Persons living in the same household as index patients with AIDS or ARC in Lusaka, Zambia were clinically and serologically evaluated for HIV-1 infection. In the 150 households of male index cases, 92 (61.3%) of their spouses were infected, compared with 57 (73.1%) of the spouses of the 78 female index cases. The more advanced the clinical stage of illness in the index cases, the greater the probability of HIV infection in the spouse (RR = 4.44), and the more likely the spouse was symptomatic. Four of the 11 spouses who seroconverted to HIV had also had sexual intercourse at a time when their HIV-infected partner had genital ulcers (RR = 7.45). Of 144 children under 5 years of age, 36 (25.0%) were infected, all had infected mothers and were the last to be borne in all but one household. Three of 120 children 5 to 10 years of age were also infected, presumably through perinatal transmission. Forty-six of 52 discordantly infected couples followed for 1 year continued to have unprotected vaginal intercourse, and 11 (21.2%) of these seroconverted to HIV. There were no HIV infections that could be attributed to transmission by other means than heterosexual intercourse between spouses or by perinatal infection in children borne of infected mothers. The study suggests that there is an increasing risk of HIV heterosexual transmission as infection progresses in the infected partner, and that more effective counseling is needed to prevent it.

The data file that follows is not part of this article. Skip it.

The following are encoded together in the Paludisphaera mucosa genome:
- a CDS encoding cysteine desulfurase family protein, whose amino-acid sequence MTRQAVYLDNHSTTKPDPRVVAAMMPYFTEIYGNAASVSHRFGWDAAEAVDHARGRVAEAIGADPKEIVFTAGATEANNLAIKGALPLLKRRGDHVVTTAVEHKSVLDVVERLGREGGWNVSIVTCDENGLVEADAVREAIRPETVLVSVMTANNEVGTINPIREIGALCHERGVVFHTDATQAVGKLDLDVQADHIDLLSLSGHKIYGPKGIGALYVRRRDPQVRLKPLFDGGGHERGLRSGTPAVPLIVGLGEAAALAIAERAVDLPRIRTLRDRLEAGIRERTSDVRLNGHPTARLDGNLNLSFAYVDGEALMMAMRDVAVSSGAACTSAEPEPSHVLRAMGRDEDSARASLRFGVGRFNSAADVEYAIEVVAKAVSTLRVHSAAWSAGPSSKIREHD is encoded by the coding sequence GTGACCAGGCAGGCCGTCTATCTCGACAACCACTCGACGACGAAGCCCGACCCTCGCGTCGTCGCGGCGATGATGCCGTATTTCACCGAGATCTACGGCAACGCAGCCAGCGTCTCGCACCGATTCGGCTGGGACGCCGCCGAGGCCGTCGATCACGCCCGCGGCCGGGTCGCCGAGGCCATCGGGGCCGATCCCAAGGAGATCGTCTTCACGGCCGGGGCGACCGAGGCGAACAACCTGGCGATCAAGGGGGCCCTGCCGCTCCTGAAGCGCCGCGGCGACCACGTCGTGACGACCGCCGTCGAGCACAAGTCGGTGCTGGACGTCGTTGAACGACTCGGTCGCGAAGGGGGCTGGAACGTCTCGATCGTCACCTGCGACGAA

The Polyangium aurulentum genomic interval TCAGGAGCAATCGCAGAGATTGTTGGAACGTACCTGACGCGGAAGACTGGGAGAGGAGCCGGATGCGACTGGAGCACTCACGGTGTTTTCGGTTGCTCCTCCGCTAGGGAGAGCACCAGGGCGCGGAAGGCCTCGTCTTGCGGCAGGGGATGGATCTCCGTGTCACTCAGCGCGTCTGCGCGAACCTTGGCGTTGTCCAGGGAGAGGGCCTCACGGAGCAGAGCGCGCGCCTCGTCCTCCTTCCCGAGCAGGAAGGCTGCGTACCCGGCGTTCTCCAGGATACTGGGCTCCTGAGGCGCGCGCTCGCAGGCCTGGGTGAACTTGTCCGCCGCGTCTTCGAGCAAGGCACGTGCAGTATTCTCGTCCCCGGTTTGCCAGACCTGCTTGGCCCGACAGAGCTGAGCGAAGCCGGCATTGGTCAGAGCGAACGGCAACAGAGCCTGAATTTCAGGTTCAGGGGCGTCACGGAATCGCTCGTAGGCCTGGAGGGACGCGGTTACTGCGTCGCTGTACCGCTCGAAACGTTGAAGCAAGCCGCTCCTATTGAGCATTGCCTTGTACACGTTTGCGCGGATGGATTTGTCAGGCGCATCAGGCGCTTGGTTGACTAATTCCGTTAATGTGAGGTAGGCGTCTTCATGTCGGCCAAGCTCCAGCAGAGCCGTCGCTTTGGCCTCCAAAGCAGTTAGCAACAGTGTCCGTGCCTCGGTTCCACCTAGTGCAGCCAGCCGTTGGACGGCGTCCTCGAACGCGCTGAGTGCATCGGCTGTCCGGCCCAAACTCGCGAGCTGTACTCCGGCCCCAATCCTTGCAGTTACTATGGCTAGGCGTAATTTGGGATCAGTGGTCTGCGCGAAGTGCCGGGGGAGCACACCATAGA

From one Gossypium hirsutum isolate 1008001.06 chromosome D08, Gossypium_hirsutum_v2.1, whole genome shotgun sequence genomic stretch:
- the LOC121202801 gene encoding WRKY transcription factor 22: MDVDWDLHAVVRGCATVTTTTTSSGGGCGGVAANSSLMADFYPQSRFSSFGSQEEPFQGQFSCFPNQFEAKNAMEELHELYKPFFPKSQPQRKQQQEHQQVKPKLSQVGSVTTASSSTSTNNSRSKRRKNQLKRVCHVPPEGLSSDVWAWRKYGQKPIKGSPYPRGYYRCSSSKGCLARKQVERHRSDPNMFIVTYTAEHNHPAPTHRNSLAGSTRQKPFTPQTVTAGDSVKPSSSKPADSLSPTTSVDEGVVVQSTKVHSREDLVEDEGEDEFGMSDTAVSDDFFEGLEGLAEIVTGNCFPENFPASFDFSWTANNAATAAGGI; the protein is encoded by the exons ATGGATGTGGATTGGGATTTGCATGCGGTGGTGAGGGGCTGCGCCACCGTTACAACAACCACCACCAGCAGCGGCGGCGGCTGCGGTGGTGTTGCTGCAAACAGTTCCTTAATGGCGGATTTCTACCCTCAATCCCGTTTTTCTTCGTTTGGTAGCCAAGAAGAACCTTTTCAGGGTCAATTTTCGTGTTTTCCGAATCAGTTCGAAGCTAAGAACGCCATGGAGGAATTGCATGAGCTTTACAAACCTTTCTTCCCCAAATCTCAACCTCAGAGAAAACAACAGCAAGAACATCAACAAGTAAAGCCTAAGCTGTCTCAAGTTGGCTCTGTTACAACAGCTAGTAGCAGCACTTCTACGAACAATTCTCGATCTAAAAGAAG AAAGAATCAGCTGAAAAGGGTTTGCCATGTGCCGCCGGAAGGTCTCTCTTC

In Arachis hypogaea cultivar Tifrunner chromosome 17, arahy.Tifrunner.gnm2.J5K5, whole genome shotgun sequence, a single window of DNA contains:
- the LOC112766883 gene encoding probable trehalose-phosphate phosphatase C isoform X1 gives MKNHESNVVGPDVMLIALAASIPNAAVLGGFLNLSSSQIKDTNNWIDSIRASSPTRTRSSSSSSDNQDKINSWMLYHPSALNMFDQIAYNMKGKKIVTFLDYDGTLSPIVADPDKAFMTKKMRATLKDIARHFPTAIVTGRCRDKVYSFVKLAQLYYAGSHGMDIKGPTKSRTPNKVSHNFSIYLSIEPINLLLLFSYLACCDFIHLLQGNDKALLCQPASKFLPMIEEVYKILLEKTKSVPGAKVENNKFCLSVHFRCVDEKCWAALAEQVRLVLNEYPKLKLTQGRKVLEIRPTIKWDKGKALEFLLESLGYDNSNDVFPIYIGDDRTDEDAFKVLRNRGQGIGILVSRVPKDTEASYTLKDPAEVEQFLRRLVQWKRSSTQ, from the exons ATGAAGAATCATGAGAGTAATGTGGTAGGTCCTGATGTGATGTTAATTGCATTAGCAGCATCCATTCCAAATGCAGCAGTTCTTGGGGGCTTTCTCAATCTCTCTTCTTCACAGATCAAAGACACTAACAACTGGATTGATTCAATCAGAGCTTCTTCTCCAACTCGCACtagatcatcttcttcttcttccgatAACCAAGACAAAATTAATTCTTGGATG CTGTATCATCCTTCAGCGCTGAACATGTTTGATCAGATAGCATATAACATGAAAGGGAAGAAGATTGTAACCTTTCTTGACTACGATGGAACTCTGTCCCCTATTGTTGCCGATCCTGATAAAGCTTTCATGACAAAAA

PIP: An investigation of members of households of patients with acquired immunodeficiency syndrome (AIDS) and AIDS-related complex (ARC) in Lusaka, Zambia, revealed a high rate of human immunodeficiency virus (HIV) infection in marital partners, regardless of the sex of the index case. The study, conducted in August 1985-June 1987, involved individuals in 244 households of index patients diagnosed with AIDS or ARC. 92 (61.3%) of the 150 male index cases and 57 (73.1%) of the 71 female index cases had an HIV-infected marital partner, and the severity of HIV disease (AIDS or ARC) in the index partner was linearly associated with the severity of HIV disease in the spouse. 10 (25.6%) of 39 uninfected wives of HIV-positive men compared with only 1 (7.7%) of 13 uninfected husbands seroconverted during the 1st year of follow- up. 4 of the 11 spouses who seroconverted during this period reported sexual intercourse at a time when their HIV-infected partner had genital ulcers. Of the 264 children under 10 years of age from 154 households with an HIV-positive adult who were also evaluated as part of this study, 39 (14.8%) were infected--26 had ARC and 13 had asymptomatic infection. Only 3 of the infected children were older than 5 years of age; the mean was 24.9 months. In all cases, transmission in children was attributable to HIV infection in the mother. These findings suggest a need for more aggressive counseling to reduce the sexual transmission of HIV infection to uninfected partners. 46 of 52 discordantly infected couples followed for 1 year continued to have unprotected vaginal intercourse--a factor that certainly contributed to the high concordance of HIV infection among the couples in this study.